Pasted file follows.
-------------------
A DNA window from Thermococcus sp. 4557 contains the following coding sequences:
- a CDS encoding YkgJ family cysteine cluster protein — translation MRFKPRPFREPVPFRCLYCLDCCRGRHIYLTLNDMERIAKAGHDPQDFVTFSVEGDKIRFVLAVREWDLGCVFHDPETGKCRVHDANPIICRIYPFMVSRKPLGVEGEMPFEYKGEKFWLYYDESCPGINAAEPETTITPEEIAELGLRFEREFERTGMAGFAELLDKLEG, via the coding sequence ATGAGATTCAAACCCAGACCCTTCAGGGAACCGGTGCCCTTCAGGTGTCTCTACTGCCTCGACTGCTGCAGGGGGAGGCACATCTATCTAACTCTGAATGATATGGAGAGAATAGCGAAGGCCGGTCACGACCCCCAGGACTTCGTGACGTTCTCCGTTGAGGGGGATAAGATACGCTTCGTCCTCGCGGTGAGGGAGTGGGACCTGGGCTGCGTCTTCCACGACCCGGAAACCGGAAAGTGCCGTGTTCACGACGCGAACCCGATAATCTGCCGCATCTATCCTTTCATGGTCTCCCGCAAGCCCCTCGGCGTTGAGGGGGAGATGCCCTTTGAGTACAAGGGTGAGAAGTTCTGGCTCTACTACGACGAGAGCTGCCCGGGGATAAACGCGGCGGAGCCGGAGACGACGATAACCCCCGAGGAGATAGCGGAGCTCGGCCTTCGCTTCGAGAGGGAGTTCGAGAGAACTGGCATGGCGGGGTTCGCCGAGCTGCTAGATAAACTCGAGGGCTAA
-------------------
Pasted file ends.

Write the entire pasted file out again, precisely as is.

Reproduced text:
A DNA window from Thermococcus sp. 4557 contains the following coding sequences:
- a CDS encoding YkgJ family cysteine cluster protein — translation MRFKPRPFREPVPFRCLYCLDCCRGRHIYLTLNDMERIAKAGHDPQDFVTFSVEGDKIRFVLAVREWDLGCVFHDPETGKCRVHDANPIICRIYPFMVSRKPLGVEGEMPFEYKGEKFWLYYDESCPGINAAEPETTITPEEIAELGLRFEREFERTGMAGFAELLDKLEG, via the coding sequence ATGAGATTCAAACCCAGACCCTTCAGGGAACCGGTGCCCTTCAGGTGTCTCTACTGCCTCGACTGCTGCAGGGGGAGGCACATCTATCTAACTCTGAATGATATGGAGAGAATAGCGAAGGCCGGTCACGACCCCCAGGACTTCGTGACGTTCTCCGTTGAGGGGGATAAGATACGCTTCGTCCTCGCGGTGAGGGAGTGGGACCTGGGCTGCGTCTTCCACGACCCGGAAACCGGAAAGTGCCGTGTTCACGACGCGAACCCGATAATCTGCCGCATCTATCCTTTCATGGTCTCCCGCAAGCCCCTCGGCGTTGAGGGGGAGATGCCCTTTGAGTACAAGGGTGAGAAGTTCTGGCTCTACTACGACGAGAGCTGCCCGGGGATAAACGCGGCGGAGCCGGAGACGACGATAACCCCCGAGGAGATAGCGGAGCTCGGCCTTCGCTTCGAGAGGGAGTTCGAGAGAACTGGCATGGCGGGGTTCGCCGAGCTGCTAGATAAACTCGAGGGCTAA